KINSHASA-Lusaka, Sept 11 (Reuters) – Congolese miner Kamoto Copper Company (KCC) , controlled by Glencore, said on Friday it was suspending production of copper and cobalt due to weak commodity prices but would pursue a planned $880 million modernisation project to cut costs.
KCC said in a statement it would maintain at least 80 percent of its existing workforce during the shutdown, which was announced this week in Glencore’s results.
“The company has analysed numerous options but faces no viable alternative in light of the challenging environment for commodities,” the statement said.
It added that KCC would follow through on an existing investment in refurbishments to power plants at the Inga hydroelectric dam in southwestern Congo and transmission lines to the copper-mining southeast of the country.
Glencore estimates that the upgrades will bring down production costs from more than $2.50 per pound to about $1.65 per pound.
The announcement followed a meeting between a Glencore delegation and government representatives on Thursday in the capital Kinshasa. In its statement, KCC said it would take into account the issues raised by the government without elaborating.
Congo, Africa’s biggest copper producer, mined more than 1 million tonnes of the metal for the first time ever in 2014. The country’s chamber of mines said last month that it expected production to dip slightly in 2015 due to chronic power shortages.
The value of Congo’s copper exports, which represents more than half the value of its total exports, fell by 25.8 percent in the first half of 2015 compared to the same period last year as prices fell on the back of fears of slowing demand in China, the world’s top industrial metals consumer.
The KCC joint-venture is controlled by the Swiss mining and trading company, while Democratic Republic of Congo’s state mining company Gécamines and Israeli billionaire Dan Gertler’s Fleurette Group both hold minority stakes.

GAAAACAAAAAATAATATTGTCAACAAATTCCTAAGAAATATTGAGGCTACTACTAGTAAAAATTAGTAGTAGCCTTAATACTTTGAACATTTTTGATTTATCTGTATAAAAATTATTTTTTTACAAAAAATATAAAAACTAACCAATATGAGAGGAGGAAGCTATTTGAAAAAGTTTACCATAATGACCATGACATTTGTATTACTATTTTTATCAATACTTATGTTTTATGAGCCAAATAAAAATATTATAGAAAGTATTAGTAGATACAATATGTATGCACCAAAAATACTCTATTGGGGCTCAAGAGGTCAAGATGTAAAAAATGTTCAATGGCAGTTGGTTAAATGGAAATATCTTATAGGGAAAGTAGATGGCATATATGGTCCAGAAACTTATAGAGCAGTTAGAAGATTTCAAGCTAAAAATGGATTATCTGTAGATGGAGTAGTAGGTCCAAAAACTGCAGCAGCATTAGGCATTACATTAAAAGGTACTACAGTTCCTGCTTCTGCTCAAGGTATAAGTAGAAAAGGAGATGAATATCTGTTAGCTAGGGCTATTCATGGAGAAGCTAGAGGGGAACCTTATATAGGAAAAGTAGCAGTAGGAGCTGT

In Zambia, Glencore subsidiary Mopani Copper Mines (MCM) will retain most of its workers even after copper production is suspended following a drop on the metal’s price, a source close to the company said on Friday.
An electricity shortage in the southern African nation and weaker copper prices have put pressure on the mining industry, threatening output, jobs and economic growth in Africa’s second-biggest copper producer.
The source said Mopani was in talks with the government and unions over Glencore’s plan to suspend operations and invest to improve efficiency at the mine.
The president of Zambia’s largest mining union said the move by the government could help save thousands of jobs.
“Over the next 18 months, Mopani will invest $500 million in expansion projects. A large number of employees are expected to be kept for mine development and care and maintenance,” the source told Reuters.
“We want Mopani to be efficient and competitive in the global copper market. It will also extend the mine life.”
Mining and trading company Glencore said on Monday it would suspended dividends, sell assets and suspend some copper production at Mopani and its Katanga Mining division in Democratic Republic of Congo for 18 months.
Mopani is the second largest employer in Zambia after the government with about 21,000 direct and contract workers.
Mopani would offer workers at the mining firm voluntary separation packages in line with Zambian law after the talks with the government ended, the source said.
A second source said the company was talking to the government and unions, but job cuts had not be discussed.
“As far as we are concerned everything is normal. We are undertaking a study to optimise our production efficiency with the unions and the government. Until we conclude that study we can’t make any pronouncements,” the source at Mopani said.
Glencore, Vedanta Resources, China’s NFC Africa and CNMC Luanshya Copper Mine have all said they will shut down some operations in Zambia because of the harsh business environment.
Electricity shortages and the slide in copper have driven the kwacha currency to record lows amid a sell-off in commodity-linked currencies as China’s economy slows.